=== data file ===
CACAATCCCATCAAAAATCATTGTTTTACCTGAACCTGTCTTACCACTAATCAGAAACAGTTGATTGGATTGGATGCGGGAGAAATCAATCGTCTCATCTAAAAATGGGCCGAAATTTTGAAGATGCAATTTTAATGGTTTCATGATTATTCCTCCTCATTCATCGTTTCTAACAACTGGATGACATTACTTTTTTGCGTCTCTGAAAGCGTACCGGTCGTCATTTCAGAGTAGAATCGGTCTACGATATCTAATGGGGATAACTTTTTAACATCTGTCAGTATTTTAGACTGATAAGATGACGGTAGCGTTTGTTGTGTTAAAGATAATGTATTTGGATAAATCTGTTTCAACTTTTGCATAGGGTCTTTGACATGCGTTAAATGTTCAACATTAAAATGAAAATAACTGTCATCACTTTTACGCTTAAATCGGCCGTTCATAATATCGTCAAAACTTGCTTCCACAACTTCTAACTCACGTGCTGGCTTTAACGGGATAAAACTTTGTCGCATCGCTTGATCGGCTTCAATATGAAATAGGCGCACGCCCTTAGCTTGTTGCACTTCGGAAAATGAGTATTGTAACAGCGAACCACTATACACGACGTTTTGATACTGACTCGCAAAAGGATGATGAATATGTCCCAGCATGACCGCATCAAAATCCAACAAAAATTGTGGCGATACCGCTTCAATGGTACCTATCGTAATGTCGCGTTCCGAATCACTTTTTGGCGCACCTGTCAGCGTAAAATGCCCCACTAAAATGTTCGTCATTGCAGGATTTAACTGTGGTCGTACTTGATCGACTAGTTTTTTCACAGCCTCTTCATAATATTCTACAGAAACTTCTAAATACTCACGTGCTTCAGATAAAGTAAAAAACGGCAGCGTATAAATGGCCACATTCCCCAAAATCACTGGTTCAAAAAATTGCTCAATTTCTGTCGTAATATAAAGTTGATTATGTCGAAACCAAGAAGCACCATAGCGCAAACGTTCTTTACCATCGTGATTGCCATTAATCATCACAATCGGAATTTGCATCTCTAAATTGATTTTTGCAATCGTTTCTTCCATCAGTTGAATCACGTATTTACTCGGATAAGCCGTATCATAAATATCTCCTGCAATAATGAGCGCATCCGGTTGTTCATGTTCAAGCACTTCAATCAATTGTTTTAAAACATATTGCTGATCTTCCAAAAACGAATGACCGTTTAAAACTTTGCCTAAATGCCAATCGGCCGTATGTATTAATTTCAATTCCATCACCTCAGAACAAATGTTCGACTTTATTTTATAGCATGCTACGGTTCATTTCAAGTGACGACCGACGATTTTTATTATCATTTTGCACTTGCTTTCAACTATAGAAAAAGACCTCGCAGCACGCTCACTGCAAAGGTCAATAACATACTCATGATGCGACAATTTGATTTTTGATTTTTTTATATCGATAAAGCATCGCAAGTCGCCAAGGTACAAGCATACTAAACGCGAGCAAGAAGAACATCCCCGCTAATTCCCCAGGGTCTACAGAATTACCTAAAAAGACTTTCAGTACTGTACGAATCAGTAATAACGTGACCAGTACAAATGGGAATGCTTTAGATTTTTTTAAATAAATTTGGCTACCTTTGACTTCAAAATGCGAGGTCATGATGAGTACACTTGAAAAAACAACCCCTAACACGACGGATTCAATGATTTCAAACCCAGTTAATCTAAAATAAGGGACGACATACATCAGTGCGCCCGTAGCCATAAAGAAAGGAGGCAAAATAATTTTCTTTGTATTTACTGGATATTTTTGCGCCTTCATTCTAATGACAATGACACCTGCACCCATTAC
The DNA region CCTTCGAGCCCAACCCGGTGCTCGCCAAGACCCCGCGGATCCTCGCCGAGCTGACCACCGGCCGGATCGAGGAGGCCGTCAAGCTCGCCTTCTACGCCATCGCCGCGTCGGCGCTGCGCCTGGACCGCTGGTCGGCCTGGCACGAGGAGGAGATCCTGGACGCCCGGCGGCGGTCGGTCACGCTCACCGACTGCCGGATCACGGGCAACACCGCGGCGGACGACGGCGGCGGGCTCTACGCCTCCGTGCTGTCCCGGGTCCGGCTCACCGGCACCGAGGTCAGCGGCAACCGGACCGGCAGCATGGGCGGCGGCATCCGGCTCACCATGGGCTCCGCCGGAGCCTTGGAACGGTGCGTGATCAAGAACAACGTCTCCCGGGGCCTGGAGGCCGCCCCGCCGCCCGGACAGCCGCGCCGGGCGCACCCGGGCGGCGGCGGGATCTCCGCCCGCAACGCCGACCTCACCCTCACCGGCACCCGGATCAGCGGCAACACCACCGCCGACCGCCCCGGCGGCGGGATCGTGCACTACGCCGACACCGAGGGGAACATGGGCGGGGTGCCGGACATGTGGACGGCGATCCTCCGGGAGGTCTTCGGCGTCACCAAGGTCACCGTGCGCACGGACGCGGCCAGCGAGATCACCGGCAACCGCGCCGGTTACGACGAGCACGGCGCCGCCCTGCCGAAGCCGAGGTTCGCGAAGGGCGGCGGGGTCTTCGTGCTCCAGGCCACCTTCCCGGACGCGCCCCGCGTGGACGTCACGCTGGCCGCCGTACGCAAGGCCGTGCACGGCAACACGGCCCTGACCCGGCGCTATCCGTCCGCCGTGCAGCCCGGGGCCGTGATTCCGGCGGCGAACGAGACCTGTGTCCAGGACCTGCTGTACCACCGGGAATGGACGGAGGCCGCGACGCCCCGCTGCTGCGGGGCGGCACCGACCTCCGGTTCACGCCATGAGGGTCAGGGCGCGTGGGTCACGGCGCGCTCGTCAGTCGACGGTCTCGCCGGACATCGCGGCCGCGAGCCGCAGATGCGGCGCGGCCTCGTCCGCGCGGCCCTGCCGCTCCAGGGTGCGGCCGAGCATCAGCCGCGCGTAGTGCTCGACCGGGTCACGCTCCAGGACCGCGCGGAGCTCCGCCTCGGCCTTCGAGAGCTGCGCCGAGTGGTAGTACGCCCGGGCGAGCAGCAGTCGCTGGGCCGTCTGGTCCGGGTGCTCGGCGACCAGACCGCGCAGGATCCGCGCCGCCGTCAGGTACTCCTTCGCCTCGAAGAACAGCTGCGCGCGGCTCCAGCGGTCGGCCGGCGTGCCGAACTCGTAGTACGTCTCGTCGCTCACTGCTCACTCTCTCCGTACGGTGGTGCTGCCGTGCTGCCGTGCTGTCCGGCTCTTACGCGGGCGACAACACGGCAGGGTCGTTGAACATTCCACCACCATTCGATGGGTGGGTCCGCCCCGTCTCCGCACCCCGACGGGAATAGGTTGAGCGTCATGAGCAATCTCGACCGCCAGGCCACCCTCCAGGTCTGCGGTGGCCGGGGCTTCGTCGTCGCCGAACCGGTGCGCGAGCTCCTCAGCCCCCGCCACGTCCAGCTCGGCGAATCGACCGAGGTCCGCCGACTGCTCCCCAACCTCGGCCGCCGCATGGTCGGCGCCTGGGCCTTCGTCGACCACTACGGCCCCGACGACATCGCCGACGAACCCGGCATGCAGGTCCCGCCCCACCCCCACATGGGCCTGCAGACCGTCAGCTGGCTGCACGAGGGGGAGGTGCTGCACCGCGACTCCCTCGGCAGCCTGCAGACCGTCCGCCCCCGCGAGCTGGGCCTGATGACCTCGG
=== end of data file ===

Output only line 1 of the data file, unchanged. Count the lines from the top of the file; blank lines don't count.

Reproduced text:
CACAATCCCATCAAAAATCATTGTTTTACCTGAACCTGTCTTACCACTAATCAGAAACAGTTGATTGGATTGGATGCGGGAGAAATCAATCGTCTCATCTAAAAATGGGCCGAAATTTTGAAGATGCAATTTTAATGGTTTCATGATTATTCCTCCTCATTCATCGTTTCTAACAACTGGATGACATTACTTTTTTGCGTCTCTGAAAGCGTACCGGTCGTCATTTCAGAGTAGAATCGGTCTACGATATCTAATGGGGATAACTTTTTAACATCTGTCAGTATTTTAGACTGATAAGATGACGGTAGCGTTTGTTGTGTTAAAGATAATGTATTTGGATAAATCTGTTTCAACTTTTGCATAGGGTCTTTGACATGCGTTAAATGTTCAACATTAAAATGAAAATAACTGTCATCACTTTTACGCTTAAATCGGCCGTTCATAATATCGTCAAAACTTGCTTCCACAACTTCTAACTCACGTGCTGGCTTTAACGGGATAAAACTTTGTCGCATCGCTTGATCGGCTTCAATATGAAATAGGCGCACGCCCTTAGCTTGTTGCACTTCGGAAAATGAGTATTGTAACAGCGAACCACTATACACGACGTTTTGATACTGACTCGCAAAAGGATGATGAATATGTCCCAGCATGACCGCATCAAAATCCAACAAAAATTGTGGCGATACCGCTTCAATGGTACCTATCGTAATGTCGCGTTCCGAATCACTTTTTGGCGCACCTGTCAGCGTAAAATGCCCCACTAAAATGTTCGTCATTGCAGGATTTAACTGTGGTCGTACTTGATCGACTAGTTTTTTCACAGCCTCTTCATAATATTCTACAGAAACTTCTAAATACTCACGTGCTTCAGATAAAGTAAAAAACGGCAGCGTATAAATGGCCACATTCCCCAAAATCACTGGTTCAAAAAATTGCTCAATTTCTGTCGTAATATAAAGTTGATTATGTCGAAACCAAGAAGCACCATAGCGCAAACGTTCTTTACCATCGTGATTGCCATTAATCATCACAATCGGAATTTGCATCTCTAAATTGATTTTTGCAATCGTTTCTTCCATCAGTTGAATCACGTATTTACTCGGATAAGCCGTATCATAAATATCTCCTGCAATAATGAGCGCATCCGGTTGTTCATGTTCAAGCACTTCAATCAATTGTTTTAAAACATATTGCTGATCTTCCAAAAACGAATGACCGTTTAAAACTTTGCCTAAATGCCAATCGGCCGTATGTATTAATTTCAATTCCATCACCTCAGAACAAATGTTCGACTTTATTTTATAGCATGCTACGGTTCATTTCAAGTGACGACCGACGATTTTTATTATCATTTTGCACTTGCTTTCAACTATAGAAAAAGACCTCGCAGCACGCTCACTGCAAAGGTCAATAACATACTCATGATGCGACAATTTGATTTTTGATTTTTTTATATCGATAAAGCATCGCAAGTCGCCAAGGTACAAGCATACTAAACGCGAGCAAGAAGAACATCCCCGCTAATTCCCCAGGGTCTACAGAATTACCTAAAAAGACTTTCAGTACTGTACGAATCAGTAATAACGTGACCAGTACAAATGGGAATGCTTTAGATTTTTTTAAATAAATTTGGCTACCTTTGACTTCAAAATGCGAGGTCATGATGAGTACACTTGAAAAAACAACCCCTAACACGACGGATTCAATGATTTCAAACCCAGTTAATCTAAAATAAGGGACGACATACATCAGTGCGCCCGTAGCCATAAAGAAAGGAGGCAAAATAATTTTCTTTGTATTTACTGGATATTTTTGCGCCTTCATTCTAATGACAATGACACCTGCACCCATTAC